Picture of Jürgen Kreileder

Archive for the ‘Config’ Category

PHP Error Logging to syslog from a chroot

Here’s a little trick to log PHP errors to syslog from an apache chroot. Instead of creating a $CHROOT/dev/log socket in the chroot and configuring syslog to listen on that, just define a bogus virtual host that logs to syslog.

        ServerName JustForOpeningSyslog
        Redirect permanent /
        ErrorLog syslog

Now apache calls openlog(3) with LOG_NDELAY before being chrooted by libapache2-mod-chroot, and libapache2-mod-php4’s syslog(3) calls work just fine.
(Idea stolen from syslog(3) and chroot(2).)

Chrooting MySQL on Debian

It’s quite easy to chroot bind9 and apache on Debian. (See this page for bind9 and libapache2-mod-chroot or libapache2-mod-security for apache.)

But I’ve found no guide for chrooting MySQL, so here’s my short recipe:

  • Prepare the chroot directory. It’s recommended to use an extra partition/filesystem for it. I will use /srv/mysql (which is an LVM2 partition with an ext3 filesystem on my system) for the rest of the text.
  • Stop MySQL:
    /etc/init.d/mysql stop
  • Copy the databases to new location:
    mkdir -p /srv/mysql/var/lib
    cp -a /var/lib/mysql /srv/mysql/var/lib
  • Copy this script to /etc/default/mysql-chroot
  • Edit /etc/init.d/mysql:
    • Source the mysql-chroot script somewhere at the top:
      test -x /usr/sbin/mysqld || exit 0
      . /etc/default/mysql-chroot
      SELF=$(cd $(dirname $0); pwd -P)/$(basename $0)
    • Run setup_chroot right in the start section:
      if mysqld_status check_alive nowarn; then
        echo "...already running."
        /usr/bin/mysqld_safe > /dev/null 2>&1 &
    • Somehow /var/run/mysqld/mysqld.pid disappears after each start. We have to create it each time, otherwise the stop command won’t work properly:
      if mysqld_status check_alive warn; then
        echo "."
        ln -sf $CHROOT_DIR/var/run/mysqld/mysqld.pid \
        # Now start mysqlcheck or whatever the admin wants.
  • In /etc/mysql/debian.cnf, change the socket line to:
    socket = /srv/mysql/var/run/mysqld/mysqld.sock
  • In /etc/mysql/my.cnf:
    • Change the socket line in the [client] section to:
      socket = /srv/mysql/var/run/mysqld/mysqld.sock

      Don’t change the socket lines in the other sections!

    • Add
      chroot = /srv/mysql

      to the [mysqld] section.

  • Prepend /srv/mysql to the log files listed in /etc/logrotate.d/mysql-server
  • Start MySQL:
    /etc/init.d/mysql start
  • Check /var/log/syslog for errors ;-)

March 13th, 2005: I’ve updated the script for newer Debian packages, see Updated MySQL Chroot Script for more information.

July 30th, 2006: These modifications still work fine on the current stable Debian release (3.1, “sarge”). The mysql packages in the testing (“etch”) and unstable (“sid”) distributions of Debian need a few additional changes, I’ll post an updated guide in a few days.

December 30th, 2006: I’ve made an updated guide on how to chroot more recent MySQL packages on Debian and Ubuntu

Tilt Wheel Mouse

Now that I finally got the kernel’s evdev driver running on my machine, I managed to get my tilt-wheel mouse working.

  • Mouse section from /etc/X11/XF86Config-4:

    Section "InputDevice"
      Identifier "Configured Mouse"
      Driver     "mouse"
      Option     "CorePointer"
      Option     "Protocol"        "evdev"
      Option     "Dev Name"        "*Microsoft IntelliMouse*"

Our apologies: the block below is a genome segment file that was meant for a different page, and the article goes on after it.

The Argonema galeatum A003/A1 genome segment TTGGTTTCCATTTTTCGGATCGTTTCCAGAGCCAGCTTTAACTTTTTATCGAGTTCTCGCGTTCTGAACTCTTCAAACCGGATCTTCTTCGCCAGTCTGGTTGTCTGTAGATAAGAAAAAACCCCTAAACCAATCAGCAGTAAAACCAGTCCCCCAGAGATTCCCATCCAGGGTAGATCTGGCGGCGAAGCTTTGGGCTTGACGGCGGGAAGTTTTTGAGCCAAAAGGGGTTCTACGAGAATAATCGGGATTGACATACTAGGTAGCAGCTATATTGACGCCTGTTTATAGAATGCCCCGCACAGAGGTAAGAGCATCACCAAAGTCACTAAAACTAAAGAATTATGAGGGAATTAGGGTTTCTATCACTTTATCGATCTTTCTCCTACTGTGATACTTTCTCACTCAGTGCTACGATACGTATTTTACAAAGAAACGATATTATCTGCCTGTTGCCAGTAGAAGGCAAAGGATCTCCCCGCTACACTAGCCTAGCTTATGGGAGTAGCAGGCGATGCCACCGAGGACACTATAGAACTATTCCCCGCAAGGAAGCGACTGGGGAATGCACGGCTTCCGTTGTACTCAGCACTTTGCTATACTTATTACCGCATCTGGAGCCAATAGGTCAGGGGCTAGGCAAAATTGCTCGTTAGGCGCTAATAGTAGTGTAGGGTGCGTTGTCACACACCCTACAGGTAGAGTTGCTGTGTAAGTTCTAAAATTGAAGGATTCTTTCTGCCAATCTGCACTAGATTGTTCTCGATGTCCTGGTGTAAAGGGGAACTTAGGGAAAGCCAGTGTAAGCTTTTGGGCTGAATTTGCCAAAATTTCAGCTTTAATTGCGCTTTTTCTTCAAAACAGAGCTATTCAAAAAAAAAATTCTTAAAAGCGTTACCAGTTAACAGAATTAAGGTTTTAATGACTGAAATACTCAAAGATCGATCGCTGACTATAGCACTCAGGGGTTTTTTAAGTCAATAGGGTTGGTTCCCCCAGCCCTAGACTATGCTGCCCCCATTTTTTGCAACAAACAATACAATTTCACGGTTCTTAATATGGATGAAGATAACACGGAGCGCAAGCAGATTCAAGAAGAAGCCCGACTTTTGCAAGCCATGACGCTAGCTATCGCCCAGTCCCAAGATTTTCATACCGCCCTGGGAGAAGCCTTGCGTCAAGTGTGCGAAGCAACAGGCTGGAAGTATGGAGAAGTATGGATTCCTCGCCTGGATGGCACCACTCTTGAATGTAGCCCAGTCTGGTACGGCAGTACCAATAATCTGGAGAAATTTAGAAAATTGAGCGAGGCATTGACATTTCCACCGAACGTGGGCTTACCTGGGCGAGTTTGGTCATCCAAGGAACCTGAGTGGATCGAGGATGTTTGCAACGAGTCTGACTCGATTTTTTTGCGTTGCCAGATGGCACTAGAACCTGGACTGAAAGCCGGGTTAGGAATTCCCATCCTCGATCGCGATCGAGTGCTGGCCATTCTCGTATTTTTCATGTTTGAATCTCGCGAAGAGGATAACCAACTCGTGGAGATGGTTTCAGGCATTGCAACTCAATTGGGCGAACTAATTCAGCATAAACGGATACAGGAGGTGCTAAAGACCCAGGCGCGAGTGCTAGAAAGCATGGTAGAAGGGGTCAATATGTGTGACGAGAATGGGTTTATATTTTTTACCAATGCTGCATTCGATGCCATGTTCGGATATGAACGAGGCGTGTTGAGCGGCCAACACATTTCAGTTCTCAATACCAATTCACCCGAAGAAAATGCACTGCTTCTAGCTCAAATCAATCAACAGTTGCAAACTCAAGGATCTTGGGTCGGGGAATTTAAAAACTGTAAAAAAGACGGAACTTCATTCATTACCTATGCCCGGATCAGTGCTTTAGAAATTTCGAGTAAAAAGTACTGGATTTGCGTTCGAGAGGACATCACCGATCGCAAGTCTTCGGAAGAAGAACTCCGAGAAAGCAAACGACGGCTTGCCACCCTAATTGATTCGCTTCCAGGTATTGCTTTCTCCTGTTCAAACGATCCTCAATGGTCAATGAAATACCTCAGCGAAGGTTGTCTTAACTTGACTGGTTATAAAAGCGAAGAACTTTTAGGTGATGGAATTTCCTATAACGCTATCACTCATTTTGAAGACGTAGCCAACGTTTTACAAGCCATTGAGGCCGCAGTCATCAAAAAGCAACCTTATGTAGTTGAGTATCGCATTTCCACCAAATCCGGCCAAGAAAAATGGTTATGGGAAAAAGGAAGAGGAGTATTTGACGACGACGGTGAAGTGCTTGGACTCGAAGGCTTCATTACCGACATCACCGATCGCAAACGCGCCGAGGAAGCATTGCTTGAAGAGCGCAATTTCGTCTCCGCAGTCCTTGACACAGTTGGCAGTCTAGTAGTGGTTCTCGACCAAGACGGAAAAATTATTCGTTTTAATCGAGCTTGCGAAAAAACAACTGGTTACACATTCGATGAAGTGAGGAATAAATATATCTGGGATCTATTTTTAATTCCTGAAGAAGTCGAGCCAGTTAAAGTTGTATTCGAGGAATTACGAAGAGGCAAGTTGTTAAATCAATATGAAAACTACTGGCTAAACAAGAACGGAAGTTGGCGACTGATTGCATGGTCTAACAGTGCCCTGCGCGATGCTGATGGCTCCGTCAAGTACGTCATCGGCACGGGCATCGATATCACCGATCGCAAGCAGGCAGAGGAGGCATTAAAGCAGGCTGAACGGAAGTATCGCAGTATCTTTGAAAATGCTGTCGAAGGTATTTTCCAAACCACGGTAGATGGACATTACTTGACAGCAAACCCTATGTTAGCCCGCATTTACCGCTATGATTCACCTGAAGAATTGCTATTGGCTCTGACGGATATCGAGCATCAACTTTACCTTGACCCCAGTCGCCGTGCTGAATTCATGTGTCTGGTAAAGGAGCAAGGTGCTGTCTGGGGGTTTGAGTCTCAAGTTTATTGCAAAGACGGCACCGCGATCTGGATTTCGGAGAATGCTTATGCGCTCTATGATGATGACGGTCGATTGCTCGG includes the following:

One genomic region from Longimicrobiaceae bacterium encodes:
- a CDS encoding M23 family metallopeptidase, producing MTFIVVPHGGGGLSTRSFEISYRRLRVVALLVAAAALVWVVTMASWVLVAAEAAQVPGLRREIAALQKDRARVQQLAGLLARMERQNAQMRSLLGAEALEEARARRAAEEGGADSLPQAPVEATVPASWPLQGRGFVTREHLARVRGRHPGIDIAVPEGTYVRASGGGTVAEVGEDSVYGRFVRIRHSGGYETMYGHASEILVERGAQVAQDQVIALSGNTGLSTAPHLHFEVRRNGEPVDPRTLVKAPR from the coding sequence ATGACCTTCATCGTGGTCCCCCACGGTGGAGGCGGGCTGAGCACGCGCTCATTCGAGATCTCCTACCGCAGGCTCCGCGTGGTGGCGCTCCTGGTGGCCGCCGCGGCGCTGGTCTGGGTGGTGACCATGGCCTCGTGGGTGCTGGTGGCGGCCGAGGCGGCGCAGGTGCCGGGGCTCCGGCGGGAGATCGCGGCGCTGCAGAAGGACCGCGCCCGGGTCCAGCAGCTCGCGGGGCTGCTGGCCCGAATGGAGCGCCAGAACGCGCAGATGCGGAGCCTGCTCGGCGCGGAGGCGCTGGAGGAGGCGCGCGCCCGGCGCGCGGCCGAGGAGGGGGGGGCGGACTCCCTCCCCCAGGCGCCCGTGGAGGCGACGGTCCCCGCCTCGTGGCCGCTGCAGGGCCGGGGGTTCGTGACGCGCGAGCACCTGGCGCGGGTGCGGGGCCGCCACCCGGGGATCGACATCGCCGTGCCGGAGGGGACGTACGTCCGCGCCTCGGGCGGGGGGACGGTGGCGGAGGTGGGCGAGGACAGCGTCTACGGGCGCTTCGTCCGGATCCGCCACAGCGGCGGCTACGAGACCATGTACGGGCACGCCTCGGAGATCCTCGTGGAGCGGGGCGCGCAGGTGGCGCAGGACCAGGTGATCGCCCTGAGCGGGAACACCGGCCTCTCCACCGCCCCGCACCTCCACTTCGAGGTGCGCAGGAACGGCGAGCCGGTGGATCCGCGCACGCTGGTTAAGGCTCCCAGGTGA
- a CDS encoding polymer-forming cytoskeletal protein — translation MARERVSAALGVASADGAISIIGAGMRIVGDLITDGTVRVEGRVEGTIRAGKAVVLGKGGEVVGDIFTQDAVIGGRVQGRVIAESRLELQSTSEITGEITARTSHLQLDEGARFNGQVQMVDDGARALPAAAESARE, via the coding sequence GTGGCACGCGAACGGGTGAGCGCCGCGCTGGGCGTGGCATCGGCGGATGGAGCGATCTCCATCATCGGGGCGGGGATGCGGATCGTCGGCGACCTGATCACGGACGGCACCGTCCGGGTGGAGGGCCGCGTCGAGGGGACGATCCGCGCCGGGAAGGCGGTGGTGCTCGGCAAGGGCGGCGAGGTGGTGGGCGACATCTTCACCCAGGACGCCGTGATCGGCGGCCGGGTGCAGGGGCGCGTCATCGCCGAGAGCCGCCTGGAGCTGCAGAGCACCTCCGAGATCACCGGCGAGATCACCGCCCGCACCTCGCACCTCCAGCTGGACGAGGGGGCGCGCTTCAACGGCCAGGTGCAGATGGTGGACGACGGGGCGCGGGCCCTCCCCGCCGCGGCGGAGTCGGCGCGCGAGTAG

Option     "Buttons"         "9"
      Option     "ZAxisMapping"    "8 9 6 7"
      Option     "Emulate3Buttons" "false"
  • To get the buttons in the correct order for X11, change /etc/X11/Xmodmap to:

    pointer = 1 2 3 8 9 7 6 4 5

    Now horizontal scrolling should work with GNOME!

  • In Mozilla-based browsers however, tilting the wheel moves back- or forward in the history now. To fix this open about:config and set mousewheel.horizscroll.withnokey.action to 0.
    Unfortunately Mozilla and GNOME seem to have different interpretations of left and right; set mousewheel.horizscroll.withnokey.sysnumlines to true to fix that.
  • To get the sides buttons going back- and forward in history again, install xbindkeys and xvkbd. Bind the buttons to Alt-Left and Alt-Right in ~/.xbindkeysrc:

    "xvkbd -text "\[Alt_L]\[Left]""
      m:0x10 + b:8
    "xvkbd -text "\[Alt_L]\[Right]""
      m:0x10 + b:9

    and run xbindkeys in ~/.gnomerc

January 15th, 2006: Xorg 6.9 and later come with a different evdev driver. I’ve made a new guide now. The new guide talks about the Logitech MX1000 but it’s quite easy to adapt the configuartion for other mice.

Exim 4 and Dynamic IP-Addresses

I’ve recently changed my network connection at home to a provider which assigns dynamic addresses. Exim always provided a broken HELO/EHLO name to my smarthost since then because my externally visible hostname changes each time I connect. I’m now using Exim’s Perl interface to lookup the assigned hostname when connecting my smarthost:

  • /etc/exim4/exim.pl:
    Don’t forget to change ppp0 to the interface you want to handle!

    #! /usr/bin/perl
    # Requires libio-interface-perl
    use strict;
    use IO::Socket;
    use IO::Interface;
    sub get_remote_helo_data()
        my $s = IO::Socket::INET->new(Proto => 'udp');
        my $addr = inet_aton($s->if_addr('ppp0'));
        my $hostname = gethostbyaddr($addr, AF_INET);
        $hostname = '' if (!$hostname);
        return $hostname;
  • /etc/exim4/conf.d/main/50_exim4-localconfig_perl:
    perl_at_start = true
    perl_startup = do '/etc/exim4/exim.pl'
  • Add the following code to the appropriate transport, e.g. remote_smtp_smarthost:
    helo_data = \
      ${if >{${strlen:${perl{get_remote_helo_data}}}}{0} \
                     {${perl{get_remote_helo_data}}} \